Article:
Inclusive ICT Academy White Paper

Transforming Disability Employment: 
Bridging Potential to Opportunity

Executive Summary:

  1. Employment for people with disabilities remains chronically low in nearly every country of the world.
  2. Employers struggle to find capable, motivated talent while millions of people with disabilities remain unemployed.
  3. There has been limited success anywhere in bridging the massive potential of people with disabilities to fill the significant ICT talent gap.
  4. A purpose built “train to hire” academy program shows great promise creating opportunities for non-college educated people with disabilities. There have been three successful prototypes launched, and several more are being planned. 
  5. Opportunity to transform employment, the workforce of the future, and…lives.

The problem we are solving:

  1. Fewer than one in five people with disabilities are employed in most every country of the world.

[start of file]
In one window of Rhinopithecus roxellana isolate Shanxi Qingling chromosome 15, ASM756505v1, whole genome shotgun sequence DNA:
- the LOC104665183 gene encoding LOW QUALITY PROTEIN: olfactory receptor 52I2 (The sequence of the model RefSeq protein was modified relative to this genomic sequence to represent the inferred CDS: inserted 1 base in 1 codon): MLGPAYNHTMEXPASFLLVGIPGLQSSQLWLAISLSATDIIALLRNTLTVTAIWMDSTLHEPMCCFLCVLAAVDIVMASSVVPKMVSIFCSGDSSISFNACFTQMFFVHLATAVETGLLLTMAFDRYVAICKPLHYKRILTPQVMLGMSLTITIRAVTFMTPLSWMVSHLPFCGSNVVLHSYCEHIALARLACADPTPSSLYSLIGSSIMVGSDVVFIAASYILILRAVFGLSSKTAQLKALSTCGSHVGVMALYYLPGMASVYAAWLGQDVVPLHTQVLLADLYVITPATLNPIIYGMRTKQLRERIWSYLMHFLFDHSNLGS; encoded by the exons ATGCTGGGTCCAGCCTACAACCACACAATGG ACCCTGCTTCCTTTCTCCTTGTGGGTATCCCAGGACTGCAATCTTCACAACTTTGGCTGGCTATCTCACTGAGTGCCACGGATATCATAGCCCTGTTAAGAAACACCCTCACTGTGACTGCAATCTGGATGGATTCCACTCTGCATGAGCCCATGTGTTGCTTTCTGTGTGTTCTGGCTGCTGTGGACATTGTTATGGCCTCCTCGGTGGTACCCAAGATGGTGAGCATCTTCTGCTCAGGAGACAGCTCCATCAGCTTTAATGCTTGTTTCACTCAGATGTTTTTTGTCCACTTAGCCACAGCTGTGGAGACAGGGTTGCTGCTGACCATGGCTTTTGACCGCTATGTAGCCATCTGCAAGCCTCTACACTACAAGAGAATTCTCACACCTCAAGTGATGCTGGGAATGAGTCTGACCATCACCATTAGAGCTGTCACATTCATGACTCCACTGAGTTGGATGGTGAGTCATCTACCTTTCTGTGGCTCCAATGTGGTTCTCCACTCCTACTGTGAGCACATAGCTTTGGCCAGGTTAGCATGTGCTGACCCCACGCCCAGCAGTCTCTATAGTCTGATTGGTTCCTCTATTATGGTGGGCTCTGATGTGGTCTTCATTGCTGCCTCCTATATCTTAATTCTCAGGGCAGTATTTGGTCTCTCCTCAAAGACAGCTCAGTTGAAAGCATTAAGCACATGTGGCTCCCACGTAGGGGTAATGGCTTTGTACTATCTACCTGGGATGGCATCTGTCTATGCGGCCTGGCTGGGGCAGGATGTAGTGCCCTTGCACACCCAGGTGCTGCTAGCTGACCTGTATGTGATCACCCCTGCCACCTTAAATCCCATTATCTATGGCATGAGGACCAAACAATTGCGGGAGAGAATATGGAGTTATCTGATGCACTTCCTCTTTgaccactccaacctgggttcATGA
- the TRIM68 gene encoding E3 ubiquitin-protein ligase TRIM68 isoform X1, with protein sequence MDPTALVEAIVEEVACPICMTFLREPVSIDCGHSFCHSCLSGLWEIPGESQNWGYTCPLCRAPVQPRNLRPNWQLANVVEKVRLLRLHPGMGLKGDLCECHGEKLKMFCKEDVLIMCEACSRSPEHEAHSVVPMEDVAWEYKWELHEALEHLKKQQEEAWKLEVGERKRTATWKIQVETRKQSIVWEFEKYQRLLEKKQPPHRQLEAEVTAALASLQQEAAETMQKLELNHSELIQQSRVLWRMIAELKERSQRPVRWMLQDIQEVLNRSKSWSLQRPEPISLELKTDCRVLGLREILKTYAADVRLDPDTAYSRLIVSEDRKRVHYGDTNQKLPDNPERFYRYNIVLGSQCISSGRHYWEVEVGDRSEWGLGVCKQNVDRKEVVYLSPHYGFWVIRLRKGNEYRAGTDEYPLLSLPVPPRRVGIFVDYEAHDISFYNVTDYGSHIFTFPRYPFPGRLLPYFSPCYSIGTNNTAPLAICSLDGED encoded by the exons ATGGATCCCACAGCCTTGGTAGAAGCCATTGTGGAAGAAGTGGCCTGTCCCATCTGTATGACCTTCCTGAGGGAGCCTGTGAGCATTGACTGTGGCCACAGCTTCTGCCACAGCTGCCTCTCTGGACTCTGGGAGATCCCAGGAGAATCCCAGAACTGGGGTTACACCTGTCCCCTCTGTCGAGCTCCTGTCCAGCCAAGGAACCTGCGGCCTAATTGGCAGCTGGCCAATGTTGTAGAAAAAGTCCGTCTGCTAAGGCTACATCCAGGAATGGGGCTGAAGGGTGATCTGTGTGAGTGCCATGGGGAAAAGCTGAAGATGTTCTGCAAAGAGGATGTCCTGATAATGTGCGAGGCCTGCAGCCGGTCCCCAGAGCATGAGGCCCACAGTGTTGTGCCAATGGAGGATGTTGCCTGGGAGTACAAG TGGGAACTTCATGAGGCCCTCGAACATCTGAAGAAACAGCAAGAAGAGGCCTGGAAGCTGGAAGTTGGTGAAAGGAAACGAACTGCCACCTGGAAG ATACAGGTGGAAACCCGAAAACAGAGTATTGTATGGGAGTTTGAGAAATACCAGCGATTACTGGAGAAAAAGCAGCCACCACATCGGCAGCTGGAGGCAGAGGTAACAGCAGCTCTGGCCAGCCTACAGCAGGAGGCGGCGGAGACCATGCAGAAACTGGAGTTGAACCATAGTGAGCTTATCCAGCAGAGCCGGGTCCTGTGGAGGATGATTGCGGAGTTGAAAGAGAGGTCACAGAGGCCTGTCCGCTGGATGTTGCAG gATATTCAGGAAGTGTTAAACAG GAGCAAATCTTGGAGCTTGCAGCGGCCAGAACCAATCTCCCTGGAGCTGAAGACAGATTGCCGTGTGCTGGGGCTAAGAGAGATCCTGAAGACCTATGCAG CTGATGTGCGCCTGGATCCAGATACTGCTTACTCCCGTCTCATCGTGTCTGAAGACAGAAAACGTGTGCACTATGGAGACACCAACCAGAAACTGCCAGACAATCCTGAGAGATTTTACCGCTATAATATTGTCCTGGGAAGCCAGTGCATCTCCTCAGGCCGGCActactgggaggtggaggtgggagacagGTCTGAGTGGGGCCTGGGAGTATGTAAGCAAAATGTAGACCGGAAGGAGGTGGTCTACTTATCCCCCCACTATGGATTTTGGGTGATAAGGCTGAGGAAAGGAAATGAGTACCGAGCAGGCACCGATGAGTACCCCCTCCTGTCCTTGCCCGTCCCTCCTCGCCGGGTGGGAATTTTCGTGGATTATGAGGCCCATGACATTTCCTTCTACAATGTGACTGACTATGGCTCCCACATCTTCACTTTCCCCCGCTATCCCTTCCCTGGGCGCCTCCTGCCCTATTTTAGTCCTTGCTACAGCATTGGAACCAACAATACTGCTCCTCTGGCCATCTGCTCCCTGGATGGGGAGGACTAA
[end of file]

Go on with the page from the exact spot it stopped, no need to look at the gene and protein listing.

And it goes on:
2. Disability employment rates have not materially increased in over 30 years of focus, and In fact, the labor participation rate has actually decreased for people with disabilities (until very recently), while the labor participation rate for the “typically abled” is at a historical high (see figure 1).
  3. Nearly 1 billion people worldwide have a disability, which represents approximately 13% of the potential labor pool. Approximately 800,000 of these people are unemployed.  Most want to work and are capable of meaningful work.  However, they lack the skills experience to be considered for  entry level ICT roles.  
  4. “The digital skills gap is widening” (World Economic Forum). There is projected to be 756,000 unfilled jobs in the European ICT sector by 2020. “More than half (of ICT jobs) could go unfilled because candidates will not possess the sufficient education and qualifications” (2018 Macleod consulting study). 
  5. The problem is systemic:
    1. Only 3 in 5 people with disabilities graduate high school
    2. Only 2 in 5 go to college.
    3. 1 in 5 graduate college with a 4 year degree.
    4. 1 of 2 college graduates are hired and only 1 in 4 are hired full-time.